Synopsis: Quentin Tarantino presents The Man With the Iron Fists, an action-adventure inspired by kung-fu classics as interpreted by his longtime collaborators RZA and Eli Roth. Making his debut as a big-screen director and leading man, RZA—alongside a stellar international cast led by Russell Crowe and Lucy Liu—tells the epic story of warriors, assassins and a lone outsider hero in nineteenth-century China who must unite to destroy the clan traitor who would destroy them all.

Since his arrival in China’s Jungle Village, the town’s blacksmith (RZA) has been forced by radical tribal factions to create elaborate tools of destruction. When the clans’ brewing war boils over, the stranger channels an ancient energy to transform himself into a human weapon. As he fights alongside iconic heroes and against soulless villains, one man must harness this power to become savior of his adopted people.

Blending astonishing martial-arts sequences from some of the masters of this world with the signature vision he brings as the leader of the Wu-Tang Clan and as one of hip-hop’s most dominant figures of the past two decades, RZA embarks upon his most ambitious, stylized and thrilling project to date.

{2jtab: Blu-ray Review}

The Man With Iron Fists - Blu-ray Review

Component Grades

Blu-ray Disc
3 Stars

4 stars

Blu-ray Experience
3.5 stars


Blu-ray Details:

Available on Blu-ray - February 13, 2013
Screen Formats: 2.40:1
: English SDH, French, Spanish
English: DTS-HD Master Audio 5.1; French: DTS 5.1; Spanish: DTS 5.1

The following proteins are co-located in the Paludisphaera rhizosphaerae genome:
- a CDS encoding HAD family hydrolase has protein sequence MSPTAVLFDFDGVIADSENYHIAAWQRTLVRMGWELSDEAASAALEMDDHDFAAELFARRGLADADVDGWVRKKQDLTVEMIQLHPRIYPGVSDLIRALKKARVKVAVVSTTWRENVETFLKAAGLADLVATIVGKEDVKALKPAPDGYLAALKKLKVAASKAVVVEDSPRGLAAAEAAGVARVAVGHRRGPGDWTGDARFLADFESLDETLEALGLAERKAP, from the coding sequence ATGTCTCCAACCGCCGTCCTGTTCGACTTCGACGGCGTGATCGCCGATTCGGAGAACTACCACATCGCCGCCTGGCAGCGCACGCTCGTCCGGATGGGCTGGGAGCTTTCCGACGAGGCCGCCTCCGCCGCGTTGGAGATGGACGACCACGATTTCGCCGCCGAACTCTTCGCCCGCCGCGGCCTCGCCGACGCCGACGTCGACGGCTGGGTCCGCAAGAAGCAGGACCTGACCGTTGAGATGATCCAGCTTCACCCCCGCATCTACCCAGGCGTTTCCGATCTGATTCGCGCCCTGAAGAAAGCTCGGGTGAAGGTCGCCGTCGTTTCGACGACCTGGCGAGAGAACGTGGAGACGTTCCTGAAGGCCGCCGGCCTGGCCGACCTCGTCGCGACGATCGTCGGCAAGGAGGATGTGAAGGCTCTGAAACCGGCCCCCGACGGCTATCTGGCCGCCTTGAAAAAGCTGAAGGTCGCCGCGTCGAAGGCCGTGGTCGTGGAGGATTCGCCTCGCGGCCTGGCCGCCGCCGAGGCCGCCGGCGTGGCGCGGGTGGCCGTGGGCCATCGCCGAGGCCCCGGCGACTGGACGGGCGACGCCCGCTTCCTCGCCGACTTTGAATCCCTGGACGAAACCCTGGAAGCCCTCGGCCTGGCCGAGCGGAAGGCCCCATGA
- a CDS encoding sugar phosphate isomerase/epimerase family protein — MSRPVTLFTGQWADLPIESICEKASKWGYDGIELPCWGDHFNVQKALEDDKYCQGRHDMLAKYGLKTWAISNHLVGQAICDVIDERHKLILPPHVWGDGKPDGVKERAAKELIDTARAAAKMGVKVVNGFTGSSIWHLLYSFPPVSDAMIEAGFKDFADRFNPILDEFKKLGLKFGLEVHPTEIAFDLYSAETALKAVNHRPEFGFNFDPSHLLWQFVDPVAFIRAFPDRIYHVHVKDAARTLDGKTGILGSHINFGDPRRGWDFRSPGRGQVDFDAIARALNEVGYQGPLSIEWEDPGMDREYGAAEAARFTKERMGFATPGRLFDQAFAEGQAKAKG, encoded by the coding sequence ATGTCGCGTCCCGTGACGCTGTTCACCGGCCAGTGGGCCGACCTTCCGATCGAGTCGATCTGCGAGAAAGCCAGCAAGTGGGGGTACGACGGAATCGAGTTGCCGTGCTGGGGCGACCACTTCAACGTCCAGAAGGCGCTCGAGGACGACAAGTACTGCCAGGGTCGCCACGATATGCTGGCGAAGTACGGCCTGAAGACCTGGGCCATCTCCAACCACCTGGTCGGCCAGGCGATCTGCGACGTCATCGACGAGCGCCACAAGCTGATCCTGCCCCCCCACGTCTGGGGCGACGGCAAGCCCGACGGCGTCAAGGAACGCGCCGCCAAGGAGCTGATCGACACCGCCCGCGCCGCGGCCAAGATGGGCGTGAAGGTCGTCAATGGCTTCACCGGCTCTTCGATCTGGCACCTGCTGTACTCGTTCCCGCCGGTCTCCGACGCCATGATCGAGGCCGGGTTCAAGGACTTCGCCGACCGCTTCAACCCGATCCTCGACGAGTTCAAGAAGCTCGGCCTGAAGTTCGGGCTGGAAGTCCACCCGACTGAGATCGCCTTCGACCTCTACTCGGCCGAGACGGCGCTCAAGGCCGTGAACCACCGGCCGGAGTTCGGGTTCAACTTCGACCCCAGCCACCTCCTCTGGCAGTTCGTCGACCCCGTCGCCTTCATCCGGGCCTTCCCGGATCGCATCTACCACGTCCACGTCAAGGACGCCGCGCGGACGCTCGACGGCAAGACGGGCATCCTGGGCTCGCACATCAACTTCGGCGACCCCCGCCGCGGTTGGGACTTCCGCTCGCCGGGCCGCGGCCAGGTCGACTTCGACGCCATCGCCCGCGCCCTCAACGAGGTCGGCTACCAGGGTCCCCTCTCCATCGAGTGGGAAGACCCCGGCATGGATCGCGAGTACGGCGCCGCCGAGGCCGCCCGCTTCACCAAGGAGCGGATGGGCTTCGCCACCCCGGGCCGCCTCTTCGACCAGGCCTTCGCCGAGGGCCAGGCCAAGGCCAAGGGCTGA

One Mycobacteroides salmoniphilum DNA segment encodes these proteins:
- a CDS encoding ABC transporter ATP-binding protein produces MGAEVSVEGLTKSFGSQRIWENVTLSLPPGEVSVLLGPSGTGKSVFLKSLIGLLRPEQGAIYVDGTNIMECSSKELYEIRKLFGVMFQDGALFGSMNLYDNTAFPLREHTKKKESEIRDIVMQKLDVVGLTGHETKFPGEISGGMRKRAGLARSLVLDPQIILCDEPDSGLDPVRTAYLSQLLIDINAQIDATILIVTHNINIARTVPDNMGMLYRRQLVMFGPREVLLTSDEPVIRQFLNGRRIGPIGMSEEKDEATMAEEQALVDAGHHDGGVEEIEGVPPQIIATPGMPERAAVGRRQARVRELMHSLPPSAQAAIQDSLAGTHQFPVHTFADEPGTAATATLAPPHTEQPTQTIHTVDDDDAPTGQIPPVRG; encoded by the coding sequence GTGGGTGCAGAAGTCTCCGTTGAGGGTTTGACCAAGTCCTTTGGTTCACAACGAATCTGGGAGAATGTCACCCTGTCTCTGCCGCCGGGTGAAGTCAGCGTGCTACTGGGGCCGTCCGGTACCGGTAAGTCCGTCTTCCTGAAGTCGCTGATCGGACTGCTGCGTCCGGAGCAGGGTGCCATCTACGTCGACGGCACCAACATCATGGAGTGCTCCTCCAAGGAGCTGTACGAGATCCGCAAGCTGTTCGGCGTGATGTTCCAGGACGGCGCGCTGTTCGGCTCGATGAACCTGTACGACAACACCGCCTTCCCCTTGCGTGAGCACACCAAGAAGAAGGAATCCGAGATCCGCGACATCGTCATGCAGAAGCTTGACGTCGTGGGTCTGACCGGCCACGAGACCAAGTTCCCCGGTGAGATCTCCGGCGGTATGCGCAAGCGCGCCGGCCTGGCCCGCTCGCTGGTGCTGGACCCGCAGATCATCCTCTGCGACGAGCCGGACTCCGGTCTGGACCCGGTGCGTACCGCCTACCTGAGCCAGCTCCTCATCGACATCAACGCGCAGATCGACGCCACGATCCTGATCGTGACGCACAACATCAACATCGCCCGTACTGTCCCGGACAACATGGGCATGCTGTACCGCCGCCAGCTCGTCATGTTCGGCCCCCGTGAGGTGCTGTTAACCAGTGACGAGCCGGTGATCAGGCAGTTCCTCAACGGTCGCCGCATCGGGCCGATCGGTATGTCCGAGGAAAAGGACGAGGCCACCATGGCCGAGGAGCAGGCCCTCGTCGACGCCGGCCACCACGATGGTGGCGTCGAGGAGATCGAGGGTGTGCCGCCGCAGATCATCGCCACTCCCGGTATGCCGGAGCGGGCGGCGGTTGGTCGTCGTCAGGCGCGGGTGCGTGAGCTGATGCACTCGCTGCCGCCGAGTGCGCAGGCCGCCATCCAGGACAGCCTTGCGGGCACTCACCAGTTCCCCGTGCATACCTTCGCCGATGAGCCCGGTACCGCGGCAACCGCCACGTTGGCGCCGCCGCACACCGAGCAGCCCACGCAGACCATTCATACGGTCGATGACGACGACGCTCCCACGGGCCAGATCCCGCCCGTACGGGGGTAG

Discs: 50GB Blu-ray Disc; Two-disc set (1 BD, 1 DVD); UV digital copy; DVD copy; BD-Live; D-Box; Mobile features
Region Encoding: A

Shot with the Red One camera, the digitally-rendered image is ready to brawl with some fantastic resolution.  The near-reference quality 1080p/AVC MPEG-encode is consistently razor-sharp, exposing every pore and imperfection in the faces of the cast. Everything is balanced and sharp.  Complexions show lifelike textures in close-ups with natural flesh tones while individual hairs are distinct and resolute. There are quite a number of breathtaking transfer moments where the image seems lifelike with texture.  The architecture and design of the village is highly-detailed, revealing every corner of the Pink Blossom brothel. Blacks are solid and shadows maintain their lines.  Even the costumes are noted stitch by stitch.  The DTS-HD Master Audio soundtrack is as detailed as the picture and, make no mistake about it, captures every sound and every effect with a one-two punch to the gut.



Special Features:

Universal Studios’ Blu-ray release arrives as a two-disc combo pack with an UltraViolet Digital Copy code. Both discs are housed inside a blue, eco-elite case with a lightly embossed and glossy slipcover. The unrated version, which runs 12 minutes longer, is also made available and shows a couple extra scenes of dialogue along with more blood and graphic action. At startup, viewers can skip through a few internet-based trailers and arrive at Universal's standard menu selection while full-motion clips and music play in the background.

The supplemental material is a bit on the light side of things.  It starts with an EPK-style promo piece with RZA playing host and ends with a set of one-minute interviews about the production.  In between are five deleted scenes that highlight the mirror fighting sequence and the production location in China. The brief mix of material is interesting, but not completely necessary.

{2jtab: Trailer}